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Q & A

NIPSEY RUSSELL : Comic Laureate


Nipsey Russell, the poet laureate of television, is one of several African-American comedians featured in the new documentary "Mo' Funny: Black Comedy in America," premiering Tuesday on HBO.

Narrated by Charles Dutton of Fox's "Roc," the 90-minute special chronicles the history of black comedy in America, from the black-faced "minstrel" teams of the turn of the century, to comic servant movie actors of the '30s, to the civil rights comics of the '60s, to the current crop of comedians such as Whoopi Goldberg, Martin Lawrence, Eddie Murphy and Richard Pryor.

The Atlanta-born Russell began his career as a youngster as part of the tap-dance team of Ragmuffins of Rhythm. He turned to comedy in the 1950s, and along with Timmie Rogers and Redd Foxx, was one of the first black comics to refuse to talk in "Negro" dialects, to wear outlandish outfits or to appear in "black face."

Besides being a regular on numerous game shows, Russell, known for his comic rhymes, has appeared in such films as "The Wiz" and "Wildcats."

Russell talked with Times Staff Writer Susan King about his career and black comedy in America.


What do you think audiences will learn from "Mo' Funny"?

It seemed to have a threefold purpose: one, of course, is obvious--to amuse. The second is to to give a sort of, I guess you call it, historical account of what comedy was; and three, to sort of superimpose it as a social commentary on the development of the black experience through the years. But to my way of thinking, all arts speak to experience.

I tried to point out (in the documentary) that the comedians who came along in my era, came as ourselves, not as comedy characters, which had been true of Lincoln Perry as Stephin Fetchit and Eddie Anderson as Rochester (on "The Jack Benny Show"). See, Eddie Anderson was part of a dance team called the Anderson Brothers and when he went to do the thing with Jack Benny, he became known as Rochester. So wherever he went, he was Rochester. Wherever I went, I was Nipsey.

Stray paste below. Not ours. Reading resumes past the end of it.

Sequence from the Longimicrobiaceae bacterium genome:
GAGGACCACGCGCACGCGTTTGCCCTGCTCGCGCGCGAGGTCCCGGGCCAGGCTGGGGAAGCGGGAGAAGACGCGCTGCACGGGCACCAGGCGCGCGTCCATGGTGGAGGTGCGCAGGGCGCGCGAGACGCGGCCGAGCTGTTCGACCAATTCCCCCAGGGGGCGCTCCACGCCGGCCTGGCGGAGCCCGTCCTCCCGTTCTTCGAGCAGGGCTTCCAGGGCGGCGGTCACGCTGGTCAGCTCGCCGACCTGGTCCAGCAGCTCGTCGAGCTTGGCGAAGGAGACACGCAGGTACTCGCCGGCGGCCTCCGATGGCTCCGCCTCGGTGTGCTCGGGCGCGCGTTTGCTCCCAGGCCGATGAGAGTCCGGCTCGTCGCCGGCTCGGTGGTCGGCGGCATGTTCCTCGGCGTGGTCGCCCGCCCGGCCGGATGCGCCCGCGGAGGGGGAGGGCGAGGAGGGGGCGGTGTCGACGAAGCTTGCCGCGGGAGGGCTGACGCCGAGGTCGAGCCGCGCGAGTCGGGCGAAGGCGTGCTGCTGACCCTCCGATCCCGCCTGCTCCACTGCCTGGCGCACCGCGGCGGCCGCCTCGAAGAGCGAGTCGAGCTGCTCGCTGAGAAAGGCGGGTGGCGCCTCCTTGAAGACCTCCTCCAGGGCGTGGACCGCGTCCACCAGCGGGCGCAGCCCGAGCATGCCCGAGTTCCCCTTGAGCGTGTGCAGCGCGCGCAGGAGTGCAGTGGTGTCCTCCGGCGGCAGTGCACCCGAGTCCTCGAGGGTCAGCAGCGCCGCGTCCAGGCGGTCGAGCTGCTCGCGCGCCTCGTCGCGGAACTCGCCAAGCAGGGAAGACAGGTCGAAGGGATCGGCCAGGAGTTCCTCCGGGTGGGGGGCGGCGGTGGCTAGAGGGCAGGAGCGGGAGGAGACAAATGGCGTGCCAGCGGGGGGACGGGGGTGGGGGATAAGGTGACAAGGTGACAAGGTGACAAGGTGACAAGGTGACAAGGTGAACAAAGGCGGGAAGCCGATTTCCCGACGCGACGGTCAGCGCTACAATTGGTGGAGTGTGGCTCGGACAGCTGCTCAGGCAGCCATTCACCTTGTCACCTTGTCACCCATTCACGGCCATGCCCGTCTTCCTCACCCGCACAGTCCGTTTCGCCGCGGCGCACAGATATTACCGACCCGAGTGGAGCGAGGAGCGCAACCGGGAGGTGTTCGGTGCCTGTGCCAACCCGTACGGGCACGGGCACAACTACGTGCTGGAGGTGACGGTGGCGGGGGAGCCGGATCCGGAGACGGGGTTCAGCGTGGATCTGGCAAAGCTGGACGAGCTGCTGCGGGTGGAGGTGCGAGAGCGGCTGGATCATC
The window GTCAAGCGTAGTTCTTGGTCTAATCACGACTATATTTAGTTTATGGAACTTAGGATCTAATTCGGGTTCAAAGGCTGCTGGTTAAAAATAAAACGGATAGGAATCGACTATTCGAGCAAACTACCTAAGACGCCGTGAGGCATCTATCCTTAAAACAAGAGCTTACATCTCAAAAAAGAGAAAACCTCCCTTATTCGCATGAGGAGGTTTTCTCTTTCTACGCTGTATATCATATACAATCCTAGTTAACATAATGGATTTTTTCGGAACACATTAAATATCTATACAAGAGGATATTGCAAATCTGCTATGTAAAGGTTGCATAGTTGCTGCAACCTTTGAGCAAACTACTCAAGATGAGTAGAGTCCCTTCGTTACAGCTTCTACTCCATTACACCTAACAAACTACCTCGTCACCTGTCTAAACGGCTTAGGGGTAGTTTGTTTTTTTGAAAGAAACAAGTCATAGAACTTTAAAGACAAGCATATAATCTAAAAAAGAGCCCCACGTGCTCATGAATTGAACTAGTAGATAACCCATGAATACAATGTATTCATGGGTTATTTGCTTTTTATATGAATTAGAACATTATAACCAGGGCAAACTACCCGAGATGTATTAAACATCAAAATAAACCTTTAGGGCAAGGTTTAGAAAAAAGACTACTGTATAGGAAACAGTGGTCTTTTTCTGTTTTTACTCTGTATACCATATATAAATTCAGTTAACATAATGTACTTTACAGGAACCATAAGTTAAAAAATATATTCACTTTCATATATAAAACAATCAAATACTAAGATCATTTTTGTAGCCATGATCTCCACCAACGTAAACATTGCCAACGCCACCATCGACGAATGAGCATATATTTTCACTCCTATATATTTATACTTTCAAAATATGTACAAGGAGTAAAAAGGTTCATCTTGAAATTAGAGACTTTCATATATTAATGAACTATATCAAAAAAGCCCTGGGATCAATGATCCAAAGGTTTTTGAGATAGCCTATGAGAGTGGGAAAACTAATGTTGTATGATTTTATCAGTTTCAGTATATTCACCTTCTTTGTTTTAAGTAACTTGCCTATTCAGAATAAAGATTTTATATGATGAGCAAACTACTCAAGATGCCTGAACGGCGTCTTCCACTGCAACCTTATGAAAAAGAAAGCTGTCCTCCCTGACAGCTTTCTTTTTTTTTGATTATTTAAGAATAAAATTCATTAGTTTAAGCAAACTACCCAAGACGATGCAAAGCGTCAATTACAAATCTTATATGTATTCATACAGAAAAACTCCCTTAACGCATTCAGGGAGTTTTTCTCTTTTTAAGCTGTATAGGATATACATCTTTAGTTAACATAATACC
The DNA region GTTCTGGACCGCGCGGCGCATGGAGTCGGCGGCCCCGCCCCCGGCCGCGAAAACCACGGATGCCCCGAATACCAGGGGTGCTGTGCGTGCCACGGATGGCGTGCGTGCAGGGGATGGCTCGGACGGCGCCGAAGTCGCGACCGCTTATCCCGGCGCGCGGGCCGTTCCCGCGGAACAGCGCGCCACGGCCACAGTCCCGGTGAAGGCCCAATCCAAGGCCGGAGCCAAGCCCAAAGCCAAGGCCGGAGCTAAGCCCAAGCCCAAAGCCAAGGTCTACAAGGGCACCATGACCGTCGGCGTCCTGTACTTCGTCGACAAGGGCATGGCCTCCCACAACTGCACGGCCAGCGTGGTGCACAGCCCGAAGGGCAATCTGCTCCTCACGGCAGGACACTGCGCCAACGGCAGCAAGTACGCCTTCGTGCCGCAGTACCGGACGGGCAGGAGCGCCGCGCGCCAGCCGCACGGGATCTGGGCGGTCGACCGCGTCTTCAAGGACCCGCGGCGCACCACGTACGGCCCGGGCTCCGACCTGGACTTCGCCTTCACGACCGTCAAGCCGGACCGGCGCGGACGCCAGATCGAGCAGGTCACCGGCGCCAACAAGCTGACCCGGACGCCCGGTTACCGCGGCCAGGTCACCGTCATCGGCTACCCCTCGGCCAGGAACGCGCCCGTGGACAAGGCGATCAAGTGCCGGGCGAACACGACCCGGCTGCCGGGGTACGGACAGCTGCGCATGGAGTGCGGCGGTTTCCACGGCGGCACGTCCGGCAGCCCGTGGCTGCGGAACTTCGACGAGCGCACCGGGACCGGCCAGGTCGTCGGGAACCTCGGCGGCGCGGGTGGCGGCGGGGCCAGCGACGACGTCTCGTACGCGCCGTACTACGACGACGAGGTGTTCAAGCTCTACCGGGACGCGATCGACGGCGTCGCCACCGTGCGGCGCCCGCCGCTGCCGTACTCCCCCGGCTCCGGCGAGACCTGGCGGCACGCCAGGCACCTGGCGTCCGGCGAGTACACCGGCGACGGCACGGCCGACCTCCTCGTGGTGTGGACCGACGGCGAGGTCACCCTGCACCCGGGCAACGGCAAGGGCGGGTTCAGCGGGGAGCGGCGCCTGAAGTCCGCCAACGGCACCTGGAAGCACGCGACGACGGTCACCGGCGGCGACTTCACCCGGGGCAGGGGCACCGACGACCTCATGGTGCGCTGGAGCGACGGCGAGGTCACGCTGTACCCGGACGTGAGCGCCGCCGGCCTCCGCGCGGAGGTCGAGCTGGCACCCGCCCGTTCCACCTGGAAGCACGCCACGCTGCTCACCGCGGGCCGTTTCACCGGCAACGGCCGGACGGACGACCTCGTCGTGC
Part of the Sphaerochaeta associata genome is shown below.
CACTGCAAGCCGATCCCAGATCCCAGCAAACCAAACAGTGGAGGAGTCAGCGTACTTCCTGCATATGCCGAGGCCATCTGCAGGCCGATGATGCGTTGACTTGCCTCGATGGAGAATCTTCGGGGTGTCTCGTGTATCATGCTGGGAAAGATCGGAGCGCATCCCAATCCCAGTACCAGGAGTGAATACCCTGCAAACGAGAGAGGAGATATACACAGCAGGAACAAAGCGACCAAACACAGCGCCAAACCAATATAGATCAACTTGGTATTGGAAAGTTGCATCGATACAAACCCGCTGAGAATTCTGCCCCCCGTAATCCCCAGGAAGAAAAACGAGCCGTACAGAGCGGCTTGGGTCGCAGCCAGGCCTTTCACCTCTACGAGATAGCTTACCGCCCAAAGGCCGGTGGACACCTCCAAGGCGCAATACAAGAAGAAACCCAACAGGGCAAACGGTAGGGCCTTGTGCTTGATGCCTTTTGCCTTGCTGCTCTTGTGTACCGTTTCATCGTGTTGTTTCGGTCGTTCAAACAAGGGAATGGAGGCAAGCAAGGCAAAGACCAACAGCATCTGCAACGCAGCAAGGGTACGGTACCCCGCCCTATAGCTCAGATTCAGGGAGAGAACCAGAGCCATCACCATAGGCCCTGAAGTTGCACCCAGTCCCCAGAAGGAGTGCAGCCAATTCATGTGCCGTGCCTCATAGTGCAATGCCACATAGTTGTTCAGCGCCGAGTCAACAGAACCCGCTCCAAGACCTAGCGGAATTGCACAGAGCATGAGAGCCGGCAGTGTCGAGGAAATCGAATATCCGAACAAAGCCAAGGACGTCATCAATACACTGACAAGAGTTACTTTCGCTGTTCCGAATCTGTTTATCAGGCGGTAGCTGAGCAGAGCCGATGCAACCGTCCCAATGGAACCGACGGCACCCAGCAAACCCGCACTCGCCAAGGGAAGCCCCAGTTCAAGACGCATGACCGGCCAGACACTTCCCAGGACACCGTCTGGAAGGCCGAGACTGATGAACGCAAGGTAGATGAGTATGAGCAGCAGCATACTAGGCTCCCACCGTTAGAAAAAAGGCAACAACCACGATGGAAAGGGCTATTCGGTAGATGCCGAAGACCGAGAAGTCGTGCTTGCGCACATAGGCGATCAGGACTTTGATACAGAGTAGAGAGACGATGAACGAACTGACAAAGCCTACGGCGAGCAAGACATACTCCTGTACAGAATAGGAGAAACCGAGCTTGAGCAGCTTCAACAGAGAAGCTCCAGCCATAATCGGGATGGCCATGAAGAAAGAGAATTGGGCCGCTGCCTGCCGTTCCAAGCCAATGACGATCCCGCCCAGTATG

Who inspired you to become a comedian?

Well, I was not inspired by comedians. I was a tap-dancer. I was part of a dance team called Ragmuffins of Rhythm and I am going back to (when I was) 3, 4 and 5 years old.

There was a dancer by the name of Jack Wiggins. The first time I saw Jack Wiggins, I must have been 9 or 10. He came out immaculately attired in a well-dressed street suit and he tap-danced. As he danced, he told little jokes in between. He was so clean in his language and was lacking in any drawl, he just inspired me. I wanted to do that.

I didn't do it immediately. I just tap-danced with my partner. The jokes came later when I became a soloist.


You mention in the documentary that one agent wanted you to get a partner because he found it too aggressive if you talked directly to a white audience. Can you talk about that incident?

It was one particular guy who had in his office as clients Buck and Bubbles and Chuck and Chuckles--all of those comedy dance acts. That was the way he thought black people should perform. When Mr. Frank Schiffman, (the owner) of the Apollo Theatre, asked him to come and see me, he saw me and said, "He is just great. We got to get him a partner, maybe a girl partner." I said why do I need a partner? He said, "You can't talk directly to a white audience. That is too aggressive. You can't look (a white audience) in the eye and make eye contact. You talk to your partner and they will hear your jokes as you tell them to your partner. They will be spectators and you will be performers." That was his thinking. I don't even know if he was malicious in his thinking.


Is it true you were the first black regular on daytime game shows?

The very first and the only one who did it as a regular thing over the years.


How did the game show gigs happen?

They had a party at the Academy (of Television Arts & Sciences) and they were honoring (game show producer) Mark Goodson. I did that party and Mark Goodson was there and his producers and they said, "Gee, that guy is very clever. I wonder if he has enough knowledge to play game shows?" So they brought me in and gave the test they give game show contestants. I was so good at that they put me on a game show they had called "To Tell the Truth," and I became a regular panelist for three or four years.


Did you begin rhyming on the game shows?

There was one game show called "Missing Link." Ed McMahon was the host. I had two poems I had known from other comedians and Ed got me to say one of them and I got a really big hand. The next day, I used the other one and on the third day, Ed said, "Now, we will hear from the poet laureate of television." I didn't know any more, but I knew I had found a gimmick. I said, "God, if I could I could write those, I would become really the poet laureate." So I went home to see if I could write them. It is very simple to do. The way I start is with the joke line and write backward. It got to the point I always started (a game show) with a poem. Of course, with my poetry, I was easily identified. Truck drivers stop me and say, "What is the poem for the day?" or "Give me a poem for my girl." I have one on almost every subject.

"Mo' Funny: Black Comedy in America" premieres Tuesday at 9:30 p.m. on HBO; it repeats February 15, 18 and 24.

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